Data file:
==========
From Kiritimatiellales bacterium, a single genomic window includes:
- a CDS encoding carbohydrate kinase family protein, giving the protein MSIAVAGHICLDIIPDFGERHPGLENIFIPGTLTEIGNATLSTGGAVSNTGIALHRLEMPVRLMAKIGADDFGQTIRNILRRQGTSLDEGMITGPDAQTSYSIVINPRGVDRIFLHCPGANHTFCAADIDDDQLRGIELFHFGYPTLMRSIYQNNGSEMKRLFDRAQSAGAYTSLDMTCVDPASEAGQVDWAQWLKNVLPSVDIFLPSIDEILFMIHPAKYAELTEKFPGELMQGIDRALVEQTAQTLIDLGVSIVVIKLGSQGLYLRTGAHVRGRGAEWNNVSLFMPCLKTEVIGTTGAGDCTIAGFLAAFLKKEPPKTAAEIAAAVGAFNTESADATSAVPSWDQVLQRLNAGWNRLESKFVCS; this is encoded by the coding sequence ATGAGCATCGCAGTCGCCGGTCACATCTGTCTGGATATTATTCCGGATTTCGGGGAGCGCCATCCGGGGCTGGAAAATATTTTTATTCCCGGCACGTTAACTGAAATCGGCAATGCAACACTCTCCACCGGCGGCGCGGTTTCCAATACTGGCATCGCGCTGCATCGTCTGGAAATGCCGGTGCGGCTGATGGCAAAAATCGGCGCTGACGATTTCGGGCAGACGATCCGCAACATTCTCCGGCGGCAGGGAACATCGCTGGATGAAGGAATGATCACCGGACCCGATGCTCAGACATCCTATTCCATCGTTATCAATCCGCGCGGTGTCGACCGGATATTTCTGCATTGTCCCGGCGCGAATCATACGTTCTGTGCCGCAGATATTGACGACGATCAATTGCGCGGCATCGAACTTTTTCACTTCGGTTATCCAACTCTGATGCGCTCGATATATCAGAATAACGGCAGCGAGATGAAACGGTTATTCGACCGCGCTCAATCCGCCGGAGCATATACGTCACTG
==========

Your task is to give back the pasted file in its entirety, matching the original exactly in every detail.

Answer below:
From Kiritimatiellales bacterium, a single genomic window includes:
- a CDS encoding carbohydrate kinase family protein, giving the protein MSIAVAGHICLDIIPDFGERHPGLENIFIPGTLTEIGNATLSTGGAVSNTGIALHRLEMPVRLMAKIGADDFGQTIRNILRRQGTSLDEGMITGPDAQTSYSIVINPRGVDRIFLHCPGANHTFCAADIDDDQLRGIELFHFGYPTLMRSIYQNNGSEMKRLFDRAQSAGAYTSLDMTCVDPASEAGQVDWAQWLKNVLPSVDIFLPSIDEILFMIHPAKYAELTEKFPGELMQGIDRALVEQTAQTLIDLGVSIVVIKLGSQGLYLRTGAHVRGRGAEWNNVSLFMPCLKTEVIGTTGAGDCTIAGFLAAFLKKEPPKTAAEIAAAVGAFNTESADATSAVPSWDQVLQRLNAGWNRLESKFVCS; this is encoded by the coding sequence ATGAGCATCGCAGTCGCCGGTCACATCTGTCTGGATATTATTCCGGATTTCGGGGAGCGCCATCCGGGGCTGGAAAATATTTTTATTCCCGGCACGTTAACTGAAATCGGCAATGCAACACTCTCCACCGGCGGCGCGGTTTCCAATACTGGCATCGCGCTGCATCGTCTGGAAATGCCGGTGCGGCTGATGGCAAAAATCGGCGCTGACGATTTCGGGCAGACGATCCGCAACATTCTCCGGCGGCAGGGAACATCGCTGGATGAAGGAATGATCACCGGACCCGATGCTCAGACATCCTATTCCATCGTTATCAATCCGCGCGGTGTCGACCGGATATTTCTGCATTGTCCCGGCGCGAATCATACGTTCTGTGCCGCAGATATTGACGACGATCAATTGCGCGGCATCGAACTTTTTCACTTCGGTTATCCAACTCTGATGCGCTCGATATATCAGAATAACGGCAGCGAGATGAAACGGTTATTCGACCGCGCTCAATCCGCCGGAGCATATACGTCACTG